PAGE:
Sohan Singh is a 24-year-old Indian man who can't find a wife. He's tried everything, including letting it be known that he won't even demand the traditional dowry. From the story:
But Mr Singh had no luck. Eventually, frustrated, he gave up, only to collude with his elder brother, Mohan Singh, 30, to do the unthinkable: he convinced him to share his wife.
“I had no choice but to submit to my husband and brother-in-law,” said Manu Kanwar, 26, hiding her face behind a ghunghat, or Indian veil. “I have two husbands.”
The article goes on to explain that this case is not, in that wonderful English phrasing, "a one-off". Why?:
a result of years of unbridled sex-selective abortions and female infanticide, which have reached alarming proportions.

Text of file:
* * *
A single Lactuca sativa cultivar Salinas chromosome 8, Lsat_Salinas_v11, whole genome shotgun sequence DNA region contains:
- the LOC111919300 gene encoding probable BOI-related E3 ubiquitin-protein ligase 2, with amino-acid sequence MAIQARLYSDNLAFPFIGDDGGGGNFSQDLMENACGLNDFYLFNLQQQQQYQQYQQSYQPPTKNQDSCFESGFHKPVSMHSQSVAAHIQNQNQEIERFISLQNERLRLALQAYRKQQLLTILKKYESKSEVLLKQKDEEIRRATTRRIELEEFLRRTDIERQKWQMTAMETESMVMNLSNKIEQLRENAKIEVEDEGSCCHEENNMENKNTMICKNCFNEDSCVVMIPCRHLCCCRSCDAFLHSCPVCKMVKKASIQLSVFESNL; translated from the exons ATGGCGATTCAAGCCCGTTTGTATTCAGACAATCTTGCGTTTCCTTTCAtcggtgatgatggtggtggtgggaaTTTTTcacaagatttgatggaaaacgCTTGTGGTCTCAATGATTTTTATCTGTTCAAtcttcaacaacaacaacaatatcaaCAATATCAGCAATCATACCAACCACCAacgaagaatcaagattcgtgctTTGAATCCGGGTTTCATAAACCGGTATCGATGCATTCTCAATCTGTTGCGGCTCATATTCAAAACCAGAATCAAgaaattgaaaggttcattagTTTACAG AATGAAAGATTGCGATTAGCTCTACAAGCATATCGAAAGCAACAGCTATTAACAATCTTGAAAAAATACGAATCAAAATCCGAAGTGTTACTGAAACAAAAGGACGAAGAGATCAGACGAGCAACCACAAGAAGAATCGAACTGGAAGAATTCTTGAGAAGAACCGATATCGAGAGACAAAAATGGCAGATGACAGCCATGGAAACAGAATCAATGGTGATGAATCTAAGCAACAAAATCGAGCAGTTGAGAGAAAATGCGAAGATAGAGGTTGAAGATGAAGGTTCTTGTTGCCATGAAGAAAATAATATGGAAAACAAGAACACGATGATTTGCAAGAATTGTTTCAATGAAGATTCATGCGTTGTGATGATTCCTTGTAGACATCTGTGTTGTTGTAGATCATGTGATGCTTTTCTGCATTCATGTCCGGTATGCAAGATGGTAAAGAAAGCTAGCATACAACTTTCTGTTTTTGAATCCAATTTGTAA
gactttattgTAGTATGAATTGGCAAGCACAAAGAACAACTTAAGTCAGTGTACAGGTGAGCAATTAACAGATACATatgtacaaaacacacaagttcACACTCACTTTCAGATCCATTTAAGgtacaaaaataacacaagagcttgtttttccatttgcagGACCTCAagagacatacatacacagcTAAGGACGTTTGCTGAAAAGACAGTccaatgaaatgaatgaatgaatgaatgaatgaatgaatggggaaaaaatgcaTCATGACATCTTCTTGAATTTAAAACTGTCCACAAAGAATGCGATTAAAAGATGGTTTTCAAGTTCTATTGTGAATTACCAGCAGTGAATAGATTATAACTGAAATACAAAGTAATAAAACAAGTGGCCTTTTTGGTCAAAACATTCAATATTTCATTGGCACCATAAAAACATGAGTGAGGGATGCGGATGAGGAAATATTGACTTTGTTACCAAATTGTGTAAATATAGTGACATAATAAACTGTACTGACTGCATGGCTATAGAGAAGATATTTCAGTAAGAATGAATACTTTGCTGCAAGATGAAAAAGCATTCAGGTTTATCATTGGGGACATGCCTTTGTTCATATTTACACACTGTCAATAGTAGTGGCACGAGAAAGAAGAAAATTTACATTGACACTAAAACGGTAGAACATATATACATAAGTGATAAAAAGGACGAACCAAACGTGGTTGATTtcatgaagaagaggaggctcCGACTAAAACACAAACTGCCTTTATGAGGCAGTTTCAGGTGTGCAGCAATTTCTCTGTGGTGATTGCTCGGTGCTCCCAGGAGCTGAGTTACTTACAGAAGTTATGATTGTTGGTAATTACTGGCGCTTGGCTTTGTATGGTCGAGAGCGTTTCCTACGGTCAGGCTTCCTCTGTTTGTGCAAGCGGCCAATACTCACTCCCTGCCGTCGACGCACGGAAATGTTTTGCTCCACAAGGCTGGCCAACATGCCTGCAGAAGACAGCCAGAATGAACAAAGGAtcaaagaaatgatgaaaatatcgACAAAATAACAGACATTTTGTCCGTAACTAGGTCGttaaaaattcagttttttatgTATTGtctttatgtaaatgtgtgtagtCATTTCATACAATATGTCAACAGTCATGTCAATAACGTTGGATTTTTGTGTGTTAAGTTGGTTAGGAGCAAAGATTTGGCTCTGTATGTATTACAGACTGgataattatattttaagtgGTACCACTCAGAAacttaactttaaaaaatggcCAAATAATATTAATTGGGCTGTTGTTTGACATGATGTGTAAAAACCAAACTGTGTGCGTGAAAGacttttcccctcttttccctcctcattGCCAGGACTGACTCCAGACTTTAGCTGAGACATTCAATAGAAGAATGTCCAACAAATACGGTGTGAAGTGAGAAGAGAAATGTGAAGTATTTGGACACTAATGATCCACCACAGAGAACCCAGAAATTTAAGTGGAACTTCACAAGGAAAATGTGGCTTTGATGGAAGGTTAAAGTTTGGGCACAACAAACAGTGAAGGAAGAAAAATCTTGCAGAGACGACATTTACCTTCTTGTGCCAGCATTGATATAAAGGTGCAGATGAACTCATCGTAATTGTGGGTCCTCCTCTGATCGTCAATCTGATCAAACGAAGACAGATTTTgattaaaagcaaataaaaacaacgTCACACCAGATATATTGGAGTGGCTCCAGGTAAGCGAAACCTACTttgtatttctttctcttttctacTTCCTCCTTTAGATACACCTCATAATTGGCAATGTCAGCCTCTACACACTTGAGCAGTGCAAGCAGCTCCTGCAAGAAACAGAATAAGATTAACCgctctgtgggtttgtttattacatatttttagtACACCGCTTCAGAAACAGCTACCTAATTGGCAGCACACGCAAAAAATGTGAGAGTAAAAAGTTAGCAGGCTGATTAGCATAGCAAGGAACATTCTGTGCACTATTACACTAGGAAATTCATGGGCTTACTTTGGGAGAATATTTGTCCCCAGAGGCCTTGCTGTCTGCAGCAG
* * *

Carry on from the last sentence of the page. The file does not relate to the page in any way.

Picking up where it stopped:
The gender ratio in India is the most skewed in the world. The 2001 census registered a ratio that had plummeted from 976 girls per 1,000 boys in 1991 to 927 girls per 1,000 boys, indicating that about 900,000 female foetuses were aborted, or girl infants killed, every year.
The country’s Sample Registration System data for 2002-2004 revealed a further drop to 882 girls per 1,000 boys.
And for this poor woman, sex-selective abortion led to polyandry and then forced abortion:
Ms Kanwar, who is trapped in a polyandrous relationship because of the relentless killing of female foetuses, said she “was compelled” to abort her first baby six years ago, when Mohan Singh, her first husband, discovered it was a girl.
She gave birth to three girls and a son after that, uncertain which brother was the father of each.
“I refused to kill my daughters,” she said. “I put my foot down. I explained to my husbands that we are trapped in this relationship because girls have gone missing in this town.”
We've heard the worry with regard to China's gender imbalance that a lot of unmarried men could lead to militarism. India's trajectory seems just as likely. Neither benefits women.